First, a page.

in 1996, as he completed his journey from Labour to Act, the polarising politician Richard Prebble wrote his bestseller: I’ve Been Thinking. Today he looks back on its genesis and impact.
It is a quarter of a century since I wrote “I’ve been thinking”, an account of how my experience in government made me rethink my values. It put me on a journey from the left of politics to the right. It was a runaway bestseller. The bestselling book of 1996.
There are more than 200,000 copies in print. If you are under 40 or you would never read a book written by me, here is a flavour.
A PARABLE ABOUT VALUES
When I became Minister of Railways New Zealand Rail was not only losing a million dollars a day it was also losing customers, freight and sometimes whole wagons as well.
A farmer wrote to me complaining that the Railways had lost his tractor. After weeks of fruitless complaining to the organisation he had gone to the length of writing to the minister.
I asked the Railways to find the farmer’s tractor. They said, “Sorry minister, we know it left Hamilton but it failed to arrive in Taumarunui.”
So I had no option but to send that letter to the farmer with my apologies. But that was not the end of the matter. The farmer wrote back saying he had given up asking bureaucrats to help him. He had got into his car and followed the railway line from Hamilton to Taumarunui, searching for the tractor himself. It had taken a week.
Eventually he had found his tractor in a siding. He also found six other wagons Railways had lost.
What does this tell us about New Zealand and the values underlying these respective actions?
- Governments are capable of losing something as large as a tractor.
- They did not care enough to find it. Nor could they be made to, even by the minister responsible.
- The farmer did care enough to find it. It was his tractor.
- One man with the right incentives outperforms 22,000 State employees with the wrong ones.
I vividly remember the tractor incident. I went home and thought about what had happened. I may be the minister but in reality I was powerless. Unless we changed the incentives Railways was going to go on losing money. And tractors.
We did change the incentives. Railways went from losing money to being the only profitable narrow gauge railway in the world. We reduced freight rates by 50%. As transport costs fell whole new industries became viable. It has been estimated for every job lost on the railway 10 new jobs were created. We achieved the reduction in railway workers by voluntary redundancy. The stories of mass sackings are a myth.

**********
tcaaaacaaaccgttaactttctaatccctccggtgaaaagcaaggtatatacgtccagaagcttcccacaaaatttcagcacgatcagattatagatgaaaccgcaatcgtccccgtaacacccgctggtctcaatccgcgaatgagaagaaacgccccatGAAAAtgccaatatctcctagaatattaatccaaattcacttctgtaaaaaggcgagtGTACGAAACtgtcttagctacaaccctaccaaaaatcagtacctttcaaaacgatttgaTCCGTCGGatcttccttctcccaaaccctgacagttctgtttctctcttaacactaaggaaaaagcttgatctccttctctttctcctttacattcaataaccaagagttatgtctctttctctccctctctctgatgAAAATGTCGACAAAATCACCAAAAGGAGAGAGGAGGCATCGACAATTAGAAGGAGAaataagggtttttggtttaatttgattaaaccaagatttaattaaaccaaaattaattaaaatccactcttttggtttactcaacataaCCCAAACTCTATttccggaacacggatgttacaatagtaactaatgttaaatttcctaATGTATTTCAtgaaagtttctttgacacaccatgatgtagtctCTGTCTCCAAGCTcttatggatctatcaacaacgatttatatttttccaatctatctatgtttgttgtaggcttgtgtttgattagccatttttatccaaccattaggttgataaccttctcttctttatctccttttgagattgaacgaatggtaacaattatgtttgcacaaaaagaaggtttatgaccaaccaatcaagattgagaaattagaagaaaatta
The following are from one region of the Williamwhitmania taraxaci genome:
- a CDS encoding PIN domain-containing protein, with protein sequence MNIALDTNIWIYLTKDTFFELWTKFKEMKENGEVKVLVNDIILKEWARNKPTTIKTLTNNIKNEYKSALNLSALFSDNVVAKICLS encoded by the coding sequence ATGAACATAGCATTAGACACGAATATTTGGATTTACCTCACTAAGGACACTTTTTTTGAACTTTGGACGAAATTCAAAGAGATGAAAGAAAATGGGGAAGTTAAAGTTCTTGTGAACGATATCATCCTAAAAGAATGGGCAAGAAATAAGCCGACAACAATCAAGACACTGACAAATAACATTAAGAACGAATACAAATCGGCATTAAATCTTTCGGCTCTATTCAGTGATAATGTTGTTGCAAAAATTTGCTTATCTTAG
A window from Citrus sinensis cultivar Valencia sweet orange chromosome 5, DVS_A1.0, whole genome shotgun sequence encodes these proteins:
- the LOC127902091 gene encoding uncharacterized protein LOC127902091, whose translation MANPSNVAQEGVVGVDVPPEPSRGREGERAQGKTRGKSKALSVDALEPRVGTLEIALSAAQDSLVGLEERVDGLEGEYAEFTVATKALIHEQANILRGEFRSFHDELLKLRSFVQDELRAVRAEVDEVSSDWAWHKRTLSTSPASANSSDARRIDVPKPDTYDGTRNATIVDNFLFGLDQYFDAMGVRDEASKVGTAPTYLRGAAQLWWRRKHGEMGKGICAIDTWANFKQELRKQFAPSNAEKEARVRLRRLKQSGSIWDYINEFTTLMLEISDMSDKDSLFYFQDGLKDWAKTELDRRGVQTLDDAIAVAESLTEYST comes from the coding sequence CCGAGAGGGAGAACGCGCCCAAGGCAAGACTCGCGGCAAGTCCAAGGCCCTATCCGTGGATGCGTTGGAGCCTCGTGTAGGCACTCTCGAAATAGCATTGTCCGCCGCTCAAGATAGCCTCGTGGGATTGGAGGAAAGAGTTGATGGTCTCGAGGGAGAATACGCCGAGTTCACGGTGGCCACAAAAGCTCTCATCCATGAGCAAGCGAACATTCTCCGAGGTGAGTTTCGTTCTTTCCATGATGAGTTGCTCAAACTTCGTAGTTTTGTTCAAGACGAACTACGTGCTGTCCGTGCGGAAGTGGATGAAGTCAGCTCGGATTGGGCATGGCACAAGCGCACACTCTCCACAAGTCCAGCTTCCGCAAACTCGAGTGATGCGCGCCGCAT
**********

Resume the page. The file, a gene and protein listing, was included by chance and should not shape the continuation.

The lessons in the book are timeless. Any new minister should read it.
I was out of politics. The voters of Auckland Central had retired me. I had been an MP since I was 27. I was having great fun in business. Among other things I was chairing a Vietnam railway company, but that is another book.
Roger Douglas had founded the Act party to contest the first MMP election. While I had taken a membership I was not involved. I had no desire to ever be in politics again.
Maurice Williamson, the National MP, was in discussions with the Act executive to leave National and join Act and perhaps lead the new party. Bolger put a stop to that.
I was asked “If Williamson joins Act how does he explain his conversion?”
“Write a book,” I replied.
“The election is less than a year away, how can he?”
“If he knows what he thinks he could write a book in a week,” I replied.
On Boxing Day 1995 at 8am there was a knock on my door. It was my friend Simon Carr, who had been Bolger’s speech writer.
“I was having Christmas drinks with Rodney Hide,” he said. “Rodney told me you are going to write a book in a week. I have come to help.” I tried to explain I had no intention of myself writing a book. In the end it was easier to write the book.
It took eight days. I wrote over 200 pages. I had booked to go to the Solomon Islands with my wife on January 3. I gave the manuscript to Simon and left for my holiday.
When I came back he had cut it in half. It was 113 pages long.
“What about the other hundred pages?’ I complained.
“Next book,” said Simon. He knew what to say to an author.
My advice to any would be author is to get a good editor. Simon was brilliant.
We self-published. Seaview Publishing does not exist. It is the street where Simon lived. We needed a real publisher to distribute the book. Random House reluctantly agreed. “Political books do not sell” she told me. “Do not print more than a thousand copies. Books do not sell in February. People only buy books for Christmas.”
I could not influence the 1996 election by publishing after it was over. We decided on a Waitangi Day book launch. We took a plunge and printed 5,000 copies.
I asked the publisher’s for advice on how to promote the book. “Is it better to go on Paul Holmes show or TV3?” I asked.
“You will never be asked on TV,” she haughtily informed me. “The best way to get a book promoted is by Kim Hill on Radio New Zealand.” I am not Kim’s favourite politician. I knew that was not going to happen.
“I will show you,” I thought. “I will go on both TV channels.” And I did.